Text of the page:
Yes, cellulose is a polymer of simple sugars. However most organisms lack the enzymes to break the chain up into its individual units. Ruminants and termites have symbiotic bacteria that digest it for them, and some species of fungus can break down cellulose (think mushrooms on a fallen tree) but as it stands, using cellulosic feedstocks require breaking up the chain via enzymes (expensive) or acids (nasty) so that bacteria can utilize it. And yes, newspaper does burn quite well, but I'd like to see you stuff it in your gas tank.

Re:Huh? (4, Funny)

rubycodez (864176) | more than 3 years ago | (#37260910)

more to the point, we'd like to see him stuff rolls of newspapers into his "it's just sugar" face for breakfast, lunch and dinner; and see how much energy he gets.

Re:Huh? (0)

Anonymous Coward | more than 3 years ago | (#37260176)

Keep your hickory and mesquite, I've got pine pulp and ink!

Re:Huh? (3, Informative)

Hartree (191324) | more than 3 years ago | (#37260454)

"First, cellulose is a sugar."

No. It's a polymer of simple sugars.

What you said is like saying starch is a sugar. It's also a polymer of simple sugars.

Take a look at: http://en.wikipedia.org/wiki/Sugar#Chemical [wikipedia.org]

You might as well say protein is an amino acid since it's a polymer of amino acids. It's the same thinking and just as wrong.

Alchohol? (1)

scottrocket (1065416) | more than 3 years ago | (#37259730)

I wonder if it's more resistant to the very butanol it produces? Some yeasts seem to have a higher tolerance for the stuff. It'll be interesting to see which, if any of these technologies take off, or if they all wind up becoming unintended vaportech.

Re:Alchohol? (5, Informative)

eparker05 (1738842) | more than 3 years ago | (#37259926)

First off, if it is n-butanol that is being produced, the water solubility of n-butanol (at 25 C) would only allow a ~6% concentration, thus the rest would float to the surface and would be easily skimmed off in a moderately pure state. Now I don't know the temperature dependence of the solubility so perhaps this wouldn't be practical at fermentation temperatures.

Similar research is being done by Dr. Shota Atsumi et. al; they produced an organism with an engineered metabolic pathway which can produce isobutyraldehyde. This compound has a lower boiling point such that at the elevated temperatures of fermentation it is easily distilled from the culture without having to kill or filter the bacteria. Again, the issue of culture toxicity due to the metabolic product is avoided through in situ purification of the product.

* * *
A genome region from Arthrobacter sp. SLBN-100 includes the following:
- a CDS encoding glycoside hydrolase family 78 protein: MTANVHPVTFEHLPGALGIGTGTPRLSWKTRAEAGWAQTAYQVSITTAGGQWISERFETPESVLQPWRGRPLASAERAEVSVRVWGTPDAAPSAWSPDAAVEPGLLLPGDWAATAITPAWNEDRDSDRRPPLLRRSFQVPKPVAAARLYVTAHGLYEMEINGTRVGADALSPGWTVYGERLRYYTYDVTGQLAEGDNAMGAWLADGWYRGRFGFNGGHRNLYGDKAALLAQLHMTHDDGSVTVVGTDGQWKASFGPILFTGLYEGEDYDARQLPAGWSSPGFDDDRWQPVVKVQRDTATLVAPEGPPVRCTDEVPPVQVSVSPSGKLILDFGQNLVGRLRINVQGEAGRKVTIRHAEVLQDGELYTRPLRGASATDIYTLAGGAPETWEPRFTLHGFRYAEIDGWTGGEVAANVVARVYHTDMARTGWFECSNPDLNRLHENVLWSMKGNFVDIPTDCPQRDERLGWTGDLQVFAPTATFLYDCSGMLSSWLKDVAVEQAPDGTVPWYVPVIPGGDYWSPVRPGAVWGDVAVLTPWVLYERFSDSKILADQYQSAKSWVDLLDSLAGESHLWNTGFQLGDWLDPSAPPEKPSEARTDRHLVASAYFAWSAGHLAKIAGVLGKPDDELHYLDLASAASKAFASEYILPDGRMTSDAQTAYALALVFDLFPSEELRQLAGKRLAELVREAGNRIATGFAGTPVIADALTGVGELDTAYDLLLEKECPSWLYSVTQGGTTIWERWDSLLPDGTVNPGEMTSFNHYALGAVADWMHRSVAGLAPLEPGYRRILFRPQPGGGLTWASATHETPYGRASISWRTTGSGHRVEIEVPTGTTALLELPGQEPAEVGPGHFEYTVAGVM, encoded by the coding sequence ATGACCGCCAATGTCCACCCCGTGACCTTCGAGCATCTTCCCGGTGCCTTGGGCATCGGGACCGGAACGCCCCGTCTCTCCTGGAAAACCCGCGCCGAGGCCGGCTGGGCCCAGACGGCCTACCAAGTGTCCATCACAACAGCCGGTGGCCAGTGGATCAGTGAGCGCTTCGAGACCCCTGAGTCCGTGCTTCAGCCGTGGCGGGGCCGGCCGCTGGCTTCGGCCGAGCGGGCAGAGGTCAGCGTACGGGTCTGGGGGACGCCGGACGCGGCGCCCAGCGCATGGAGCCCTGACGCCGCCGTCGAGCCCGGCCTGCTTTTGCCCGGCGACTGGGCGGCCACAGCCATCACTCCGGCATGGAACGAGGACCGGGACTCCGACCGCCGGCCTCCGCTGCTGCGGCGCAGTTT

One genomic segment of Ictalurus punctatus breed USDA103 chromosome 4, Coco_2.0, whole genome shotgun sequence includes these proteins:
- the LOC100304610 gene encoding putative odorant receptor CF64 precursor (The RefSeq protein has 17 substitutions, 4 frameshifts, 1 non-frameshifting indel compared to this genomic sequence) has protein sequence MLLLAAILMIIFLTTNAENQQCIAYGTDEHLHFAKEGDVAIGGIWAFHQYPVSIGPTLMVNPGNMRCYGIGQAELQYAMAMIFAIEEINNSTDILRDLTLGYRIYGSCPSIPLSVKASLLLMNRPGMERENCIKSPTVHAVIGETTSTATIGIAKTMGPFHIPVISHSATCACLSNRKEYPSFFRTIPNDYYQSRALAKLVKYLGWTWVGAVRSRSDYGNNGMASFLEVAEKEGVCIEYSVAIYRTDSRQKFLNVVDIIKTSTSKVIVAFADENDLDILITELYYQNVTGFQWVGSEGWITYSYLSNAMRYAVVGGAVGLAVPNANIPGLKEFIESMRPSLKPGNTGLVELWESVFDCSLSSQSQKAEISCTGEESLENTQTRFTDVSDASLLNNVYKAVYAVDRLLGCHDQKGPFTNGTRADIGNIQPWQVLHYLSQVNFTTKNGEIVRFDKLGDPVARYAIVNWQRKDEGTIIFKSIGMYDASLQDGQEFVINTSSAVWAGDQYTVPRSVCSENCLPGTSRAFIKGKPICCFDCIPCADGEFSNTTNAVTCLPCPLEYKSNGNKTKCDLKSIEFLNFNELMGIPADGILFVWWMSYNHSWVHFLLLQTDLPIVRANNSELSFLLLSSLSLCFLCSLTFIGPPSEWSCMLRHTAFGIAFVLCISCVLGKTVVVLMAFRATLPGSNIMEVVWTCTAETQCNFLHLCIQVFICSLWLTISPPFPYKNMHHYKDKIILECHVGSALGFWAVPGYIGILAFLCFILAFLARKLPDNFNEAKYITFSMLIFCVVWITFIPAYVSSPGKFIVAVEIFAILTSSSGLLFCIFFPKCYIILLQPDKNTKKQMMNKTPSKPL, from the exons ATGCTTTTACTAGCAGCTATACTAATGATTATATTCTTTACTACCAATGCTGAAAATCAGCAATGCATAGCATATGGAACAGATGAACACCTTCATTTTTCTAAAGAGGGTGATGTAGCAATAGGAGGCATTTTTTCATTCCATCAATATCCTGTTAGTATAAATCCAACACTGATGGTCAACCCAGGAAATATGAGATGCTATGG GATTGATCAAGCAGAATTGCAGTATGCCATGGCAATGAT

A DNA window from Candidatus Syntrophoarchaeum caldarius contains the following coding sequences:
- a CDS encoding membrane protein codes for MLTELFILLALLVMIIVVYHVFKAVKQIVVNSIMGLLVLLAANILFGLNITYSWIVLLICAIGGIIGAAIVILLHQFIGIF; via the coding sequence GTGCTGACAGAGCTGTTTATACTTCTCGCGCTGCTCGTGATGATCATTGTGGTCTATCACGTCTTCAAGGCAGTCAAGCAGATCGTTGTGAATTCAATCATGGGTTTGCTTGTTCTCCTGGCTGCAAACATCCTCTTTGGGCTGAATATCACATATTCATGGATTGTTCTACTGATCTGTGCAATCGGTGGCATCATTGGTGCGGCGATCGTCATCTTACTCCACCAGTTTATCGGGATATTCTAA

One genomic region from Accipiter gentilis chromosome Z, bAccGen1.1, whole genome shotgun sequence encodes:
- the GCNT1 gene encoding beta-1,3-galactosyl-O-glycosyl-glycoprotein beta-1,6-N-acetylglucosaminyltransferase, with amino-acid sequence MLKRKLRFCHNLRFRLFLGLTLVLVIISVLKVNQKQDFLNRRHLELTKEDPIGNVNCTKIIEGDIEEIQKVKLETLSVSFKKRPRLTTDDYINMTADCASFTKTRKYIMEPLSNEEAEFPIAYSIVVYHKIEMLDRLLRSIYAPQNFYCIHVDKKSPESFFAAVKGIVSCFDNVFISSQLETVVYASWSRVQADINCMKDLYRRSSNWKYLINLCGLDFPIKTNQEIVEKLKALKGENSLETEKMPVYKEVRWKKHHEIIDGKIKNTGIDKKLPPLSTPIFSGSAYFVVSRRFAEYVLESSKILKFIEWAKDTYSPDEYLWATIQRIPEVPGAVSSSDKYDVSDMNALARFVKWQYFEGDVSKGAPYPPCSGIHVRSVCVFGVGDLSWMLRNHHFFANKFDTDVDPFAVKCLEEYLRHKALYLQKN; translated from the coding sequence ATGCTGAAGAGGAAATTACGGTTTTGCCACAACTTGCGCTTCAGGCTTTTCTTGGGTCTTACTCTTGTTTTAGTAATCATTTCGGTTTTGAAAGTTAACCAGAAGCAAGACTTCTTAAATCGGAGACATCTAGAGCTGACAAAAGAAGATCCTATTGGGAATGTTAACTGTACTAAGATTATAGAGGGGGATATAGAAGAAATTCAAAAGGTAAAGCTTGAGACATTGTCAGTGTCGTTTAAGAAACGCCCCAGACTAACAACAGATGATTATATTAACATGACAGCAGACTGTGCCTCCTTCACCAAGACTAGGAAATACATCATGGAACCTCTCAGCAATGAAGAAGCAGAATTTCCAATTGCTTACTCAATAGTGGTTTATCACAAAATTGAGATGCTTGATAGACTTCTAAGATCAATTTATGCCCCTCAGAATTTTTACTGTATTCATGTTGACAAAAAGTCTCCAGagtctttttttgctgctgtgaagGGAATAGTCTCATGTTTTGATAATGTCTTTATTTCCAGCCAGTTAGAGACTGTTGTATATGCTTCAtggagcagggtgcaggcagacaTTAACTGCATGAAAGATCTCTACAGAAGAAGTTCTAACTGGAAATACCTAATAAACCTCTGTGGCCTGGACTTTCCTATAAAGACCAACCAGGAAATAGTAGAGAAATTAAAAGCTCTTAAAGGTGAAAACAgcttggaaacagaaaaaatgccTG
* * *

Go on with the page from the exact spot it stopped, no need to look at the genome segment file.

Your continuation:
Re:Alchohol? (1)

dvdwholesale3 (2432850) | more than 3 years ago | (#37260582)

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Re:Alchohol? (0)

Anonymous Coward | more than 3 years ago | (#37261150)

Nobody seems to have mentioned what this fuel will give off when it is burned. If it still produces nasty greenhouse gases then it doesn't solve any problem that matters. The USA's dependancy on foreign oil isn't really a problem. The USA's attempts to end its dependency on foreign oil, on the other hand, have created big problems for the USA and many other parts of the world. Just buy the oil, for heavens sake. That might actually stimulate development of renewable alternatives by supply and demand pressures, which I understand most people in the USA believe in.

Re:Alchohol? (1)

wezelboy (521844) | more than 3 years ago | (#37261214)

Actually, it evens out. Since the fuel is obtained from plant matter, a large amount of CO2 is taken out of the atmosphere to create that plant matter. Petroleum taken out of the ground is bringing the greenhouse gasses into the atmosphere without taking any out.

Re:Alchohol? (2)

WhiteDragon (4556) | more than 3 years ago | (#37261286)

Nobody seems to have mentioned what this fuel will give off when it is burned. If it still produces nasty greenhouse gases then it doesn't solve any problem that matters.

But if it uses organic matter from plants, those plants have already pulled carbon dioxide from the atmosphere, making it "carbon-neutral".

wow, think of the impact this will have (3, Interesting)

roc97007 (608802) | more than 3 years ago | (#37259742)

So, we can turn old newspapers into fuel. This could create, I dunno, hundreds of gallons of fuel a year. Ok, let's say thousands. Ok ok ok, let's say a million gallons a year. This will surely make a dent in the 380 million gallons the US uses (www.eia.gov) every day.

I was going to say, this will be useful on an individual basis because it gives savvy people the opportunity to make their own fuel at home. I mean... wait a minute... I haven't bought a newspaper in probably six years. I guess I'll need to start stealing my neighbors' paper.

Re:wow, think of the impact this will have (1)

Anonymous Coward | more than 3 years ago | (#37260116)